Sunday, April 30, 2006

The Notorious Bettie Page

Kathy and I went Friday night to see the newly released biopic, The Notorious Bettie Page, at the Alamo Drafthouse on South Lamar (for you out-of-towners that's a popular spot where you can order drinks and eat dinner with your movie in the theater). I'd never heard of Bettie Page, and we picked the film on the basis of a) we could eat there, and b) it seemed like lighter fare than Thank You For Smoking. Given my mood Friday, I might have chosen an interesting looking cartoon, and this looked like an adult version.

As always, I love the Alamo and the pre-film clips of real-life '50s pinup Bettie Page doing various poses in a variety of ridiculous outfits was as fun as the film itself. If you see the film there, go a half hour early to get a taste of the lady herself in action. Hilarious! (Great stuff, Alamo clipfinders! Your pre-show clips are my favorite part of going there - okay, the availability of food and booze during the movie is cool, too.) While the films were intended to be sexy and many were banned at the time, by comparison to today's average MTV video they're REALLY quite tame .. and funny, in a hokey kind of way. For whatever it's worth, the generation that's grown up with Christina Aguilera will see this film and wonder what all the fuss was about?

Gretchen Mol did a good job with a less than mediocre script that failed to explore the central questions raised by Page's art, such as it was.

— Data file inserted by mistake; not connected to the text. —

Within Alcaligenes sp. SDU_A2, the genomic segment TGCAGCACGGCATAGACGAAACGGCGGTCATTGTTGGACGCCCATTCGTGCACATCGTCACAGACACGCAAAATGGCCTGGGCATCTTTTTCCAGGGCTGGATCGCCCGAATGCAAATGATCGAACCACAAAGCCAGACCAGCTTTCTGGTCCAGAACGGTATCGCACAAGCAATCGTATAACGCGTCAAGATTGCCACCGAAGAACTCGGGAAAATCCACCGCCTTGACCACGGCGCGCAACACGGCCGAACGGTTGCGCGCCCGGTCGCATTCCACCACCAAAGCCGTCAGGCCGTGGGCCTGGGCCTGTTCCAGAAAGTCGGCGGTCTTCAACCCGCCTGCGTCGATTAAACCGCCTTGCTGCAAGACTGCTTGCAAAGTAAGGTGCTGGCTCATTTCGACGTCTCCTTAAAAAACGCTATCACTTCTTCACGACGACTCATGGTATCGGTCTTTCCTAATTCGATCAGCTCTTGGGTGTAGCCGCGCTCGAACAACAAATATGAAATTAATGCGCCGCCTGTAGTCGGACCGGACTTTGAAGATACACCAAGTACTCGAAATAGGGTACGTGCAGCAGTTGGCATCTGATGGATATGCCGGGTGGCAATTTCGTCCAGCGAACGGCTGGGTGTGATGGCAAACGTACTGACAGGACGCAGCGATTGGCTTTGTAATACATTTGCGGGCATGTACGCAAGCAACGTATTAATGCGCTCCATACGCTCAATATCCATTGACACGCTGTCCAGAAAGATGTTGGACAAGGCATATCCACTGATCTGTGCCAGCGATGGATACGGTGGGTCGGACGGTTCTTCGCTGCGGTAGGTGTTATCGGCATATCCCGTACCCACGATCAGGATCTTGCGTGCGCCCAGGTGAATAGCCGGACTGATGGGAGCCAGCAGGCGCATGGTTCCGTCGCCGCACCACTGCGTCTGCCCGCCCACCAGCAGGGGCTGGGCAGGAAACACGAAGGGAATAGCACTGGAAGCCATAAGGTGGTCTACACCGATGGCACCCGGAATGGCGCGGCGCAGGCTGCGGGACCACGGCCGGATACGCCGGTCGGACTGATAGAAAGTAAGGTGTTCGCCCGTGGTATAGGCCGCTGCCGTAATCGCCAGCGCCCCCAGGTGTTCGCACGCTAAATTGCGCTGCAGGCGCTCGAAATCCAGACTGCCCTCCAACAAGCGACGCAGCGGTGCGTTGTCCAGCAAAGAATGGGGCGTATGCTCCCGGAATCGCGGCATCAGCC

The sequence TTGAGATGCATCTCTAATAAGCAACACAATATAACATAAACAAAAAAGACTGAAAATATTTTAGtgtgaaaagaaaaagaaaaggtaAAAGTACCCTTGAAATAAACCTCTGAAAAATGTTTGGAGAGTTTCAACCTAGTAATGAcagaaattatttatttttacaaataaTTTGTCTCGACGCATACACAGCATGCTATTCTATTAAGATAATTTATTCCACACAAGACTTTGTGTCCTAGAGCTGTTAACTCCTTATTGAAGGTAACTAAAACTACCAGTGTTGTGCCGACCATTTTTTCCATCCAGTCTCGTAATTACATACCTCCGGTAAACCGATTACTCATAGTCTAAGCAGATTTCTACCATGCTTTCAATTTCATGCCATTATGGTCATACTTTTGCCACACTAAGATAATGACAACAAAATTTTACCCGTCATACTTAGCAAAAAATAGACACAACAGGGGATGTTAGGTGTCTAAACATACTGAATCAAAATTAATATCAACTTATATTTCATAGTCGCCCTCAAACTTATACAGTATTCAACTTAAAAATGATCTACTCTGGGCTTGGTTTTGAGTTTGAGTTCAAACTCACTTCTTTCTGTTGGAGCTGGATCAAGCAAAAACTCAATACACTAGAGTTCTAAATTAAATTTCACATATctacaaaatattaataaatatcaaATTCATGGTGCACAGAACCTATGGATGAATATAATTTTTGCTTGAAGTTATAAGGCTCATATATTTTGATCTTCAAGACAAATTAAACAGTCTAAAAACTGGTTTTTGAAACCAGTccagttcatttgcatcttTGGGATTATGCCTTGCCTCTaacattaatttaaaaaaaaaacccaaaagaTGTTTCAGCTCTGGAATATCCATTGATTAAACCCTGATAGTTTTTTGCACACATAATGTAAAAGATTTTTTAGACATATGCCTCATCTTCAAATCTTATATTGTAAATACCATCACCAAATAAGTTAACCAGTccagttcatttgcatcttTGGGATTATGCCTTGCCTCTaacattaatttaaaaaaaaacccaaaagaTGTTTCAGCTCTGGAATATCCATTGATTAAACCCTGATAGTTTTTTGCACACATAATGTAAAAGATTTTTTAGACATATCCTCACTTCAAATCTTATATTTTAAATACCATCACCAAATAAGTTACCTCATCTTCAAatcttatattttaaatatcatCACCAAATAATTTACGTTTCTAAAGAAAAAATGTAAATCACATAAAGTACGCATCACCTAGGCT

Consistently the questions raised, it seemed, weren't answered, and the questions answered were pedantic and trite.

Was she really so "Golly, gee whiz" about it all or was the real Page more self aware and self directed, especially when her career was at its height? A gang rape portrayed at the beginning of the movie is left almost a non-sequitir - what were the psychological effects of this or other abusive incidents hinted at, and how did they affect her choices? Those subjects were not explored.

Neither did the movie enlighten viewers on the First Amendment questions that would have driven her self-defense when Page was subpoenaed to testify before Congress (she waited all day, in the film, then was told her testimony was no longer necessary). The whole matter of government reaction to her work was dropped. What happened? What did she think about it? Nary a word informs us in the film - the Congressional hearings were just an incident filmakers felt it necessary to portray, not an event through which they revealed anything about Page or the effect of her work on American culture and society. Her long relationship with an actor and continued efforts to break into "real" acting bespoke an internal conflict over her own perception of whether what she was doing was artistic or worthy, but the film superficially hinted at the theme instead of exploring it more deeply.

In all, I'd give the acting a B+ or A-, the script a D, and considered it overall viewable but disappointing for failing to draw more out of the story. That said, order a bucket of beer when you get there at the Alamo, and then the movie improves as it goes along.